Thinking of making your side project your full-time job? Here's how to test the waters without risking your money or your current position.
A. Crowdfund It
Crowdfunding has become an incredible market validation tool. If you can get hundreds of people to put down thousands of dollars towards making your side hustle into a full-time hustle, then you know you've got something worth doing. - Lisa Curtis, Kuli Kuli
A. Determine Whether You Can Make Money Off ItA side hustle is only a real business if you're getting paid. If your clients see value in what you're offering, they'll pay for it. If you're able to scale your side hustle to the point where you're making close to what your day job is paying, you're ready to go full-time. - Jason Unger, Digital Ink
A. Assess Yourself
A. Ask Your Family and Friends
A. Work on It Everyday
If you work a 9-5 (or any 8-hour workday), wake up and work for two hours before work. After work, come home, eat dinner and hang out with your family for a bit, then work for two and a half more hours. Do that for 12 months and you'll know whether your side hustle will work. This is the schedule I kept, and it worked for me. It's very low risk, as long as you make sure you sleep and don't burn out. - Bryan Driscoll, Think Big Marketing, LLC
A. Make Time for It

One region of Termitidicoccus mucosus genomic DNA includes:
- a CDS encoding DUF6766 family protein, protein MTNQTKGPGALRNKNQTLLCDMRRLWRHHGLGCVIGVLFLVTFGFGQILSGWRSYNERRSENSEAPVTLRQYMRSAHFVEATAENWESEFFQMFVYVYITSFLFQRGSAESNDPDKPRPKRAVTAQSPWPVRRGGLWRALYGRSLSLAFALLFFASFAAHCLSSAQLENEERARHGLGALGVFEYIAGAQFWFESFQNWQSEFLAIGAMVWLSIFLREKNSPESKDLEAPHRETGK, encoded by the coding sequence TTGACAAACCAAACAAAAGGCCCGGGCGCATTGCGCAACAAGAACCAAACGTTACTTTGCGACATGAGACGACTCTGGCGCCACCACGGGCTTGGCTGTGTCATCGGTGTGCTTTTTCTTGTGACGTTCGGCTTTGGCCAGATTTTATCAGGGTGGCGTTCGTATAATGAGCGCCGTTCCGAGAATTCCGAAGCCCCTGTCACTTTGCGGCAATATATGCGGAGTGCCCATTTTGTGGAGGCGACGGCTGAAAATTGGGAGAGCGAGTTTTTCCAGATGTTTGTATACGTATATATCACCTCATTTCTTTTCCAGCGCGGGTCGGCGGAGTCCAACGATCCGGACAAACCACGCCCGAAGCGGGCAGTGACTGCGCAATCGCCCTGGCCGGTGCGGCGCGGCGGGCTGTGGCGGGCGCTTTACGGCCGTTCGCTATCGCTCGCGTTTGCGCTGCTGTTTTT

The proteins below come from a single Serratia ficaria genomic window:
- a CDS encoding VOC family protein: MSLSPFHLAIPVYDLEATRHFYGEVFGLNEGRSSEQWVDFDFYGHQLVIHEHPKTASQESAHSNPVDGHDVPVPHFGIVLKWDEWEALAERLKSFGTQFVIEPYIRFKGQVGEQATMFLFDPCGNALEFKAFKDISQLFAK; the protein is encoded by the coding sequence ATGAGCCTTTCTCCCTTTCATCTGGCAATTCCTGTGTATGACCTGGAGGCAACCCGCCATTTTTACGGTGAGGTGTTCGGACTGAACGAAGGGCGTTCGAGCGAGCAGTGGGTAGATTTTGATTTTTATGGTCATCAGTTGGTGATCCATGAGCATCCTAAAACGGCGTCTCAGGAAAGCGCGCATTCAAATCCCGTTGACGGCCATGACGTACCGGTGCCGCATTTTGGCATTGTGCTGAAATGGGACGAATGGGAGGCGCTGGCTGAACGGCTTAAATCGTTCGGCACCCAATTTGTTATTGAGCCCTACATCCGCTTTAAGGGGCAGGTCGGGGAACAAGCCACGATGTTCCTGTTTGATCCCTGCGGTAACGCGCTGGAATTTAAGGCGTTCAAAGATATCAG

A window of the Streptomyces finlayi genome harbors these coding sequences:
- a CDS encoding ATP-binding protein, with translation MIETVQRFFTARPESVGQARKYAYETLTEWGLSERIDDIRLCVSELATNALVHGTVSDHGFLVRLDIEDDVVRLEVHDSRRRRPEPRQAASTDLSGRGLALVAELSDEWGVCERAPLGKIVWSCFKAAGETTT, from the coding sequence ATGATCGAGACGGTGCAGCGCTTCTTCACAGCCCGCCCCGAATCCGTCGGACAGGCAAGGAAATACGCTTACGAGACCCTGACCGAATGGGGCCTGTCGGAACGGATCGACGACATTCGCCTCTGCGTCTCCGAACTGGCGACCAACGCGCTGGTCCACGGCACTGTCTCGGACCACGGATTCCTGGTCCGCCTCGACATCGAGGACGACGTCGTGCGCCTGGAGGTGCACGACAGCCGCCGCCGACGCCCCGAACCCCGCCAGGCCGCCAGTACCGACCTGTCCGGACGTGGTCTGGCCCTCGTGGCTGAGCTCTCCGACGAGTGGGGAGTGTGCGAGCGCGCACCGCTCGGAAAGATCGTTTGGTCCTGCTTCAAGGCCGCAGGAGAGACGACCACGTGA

Spare two hours a day to work on your side hustle. Instead of watching TV and going to bars, cut back on certain activities and even a bit of sleep if necessary. You have 2 hours a day, 14 hours a week and 60 hours a month to work on it. If you can't produce any value in 60 hours a month, then your hustle is weak and you should stick to your day job. - Tim Grassin, Candy Banners
A. Brainstorm With the People You Trust
Working on a side project is a great way stay curious and innovative. When you think you have an idea with good potential, test out the concept by brainstorming and pitching to mentors and advisors, as well as family and friends (at least the ones who you know will be brutally honest). If they're responsive to the idea, see if they know any potential customers or investors to introduce you to. - Joshua Moe, Odigia
A. Build Your Minimum Viable Product
I was working on Jobscan on the side. We had a few paying users, and it was growing monthly, so I quit my job after nine months. We're now serving users from 210 countries. I'd recommend building out the minimum viable product as soon as possible, getting feedback, adding payment plans and seeing if users pay. Then see if revenue grows over the following months. - James Hu, Jobscan
These answers are provided by members of FounderSociety, an invitation-only organization comprised of ambitious startup founders and business owners.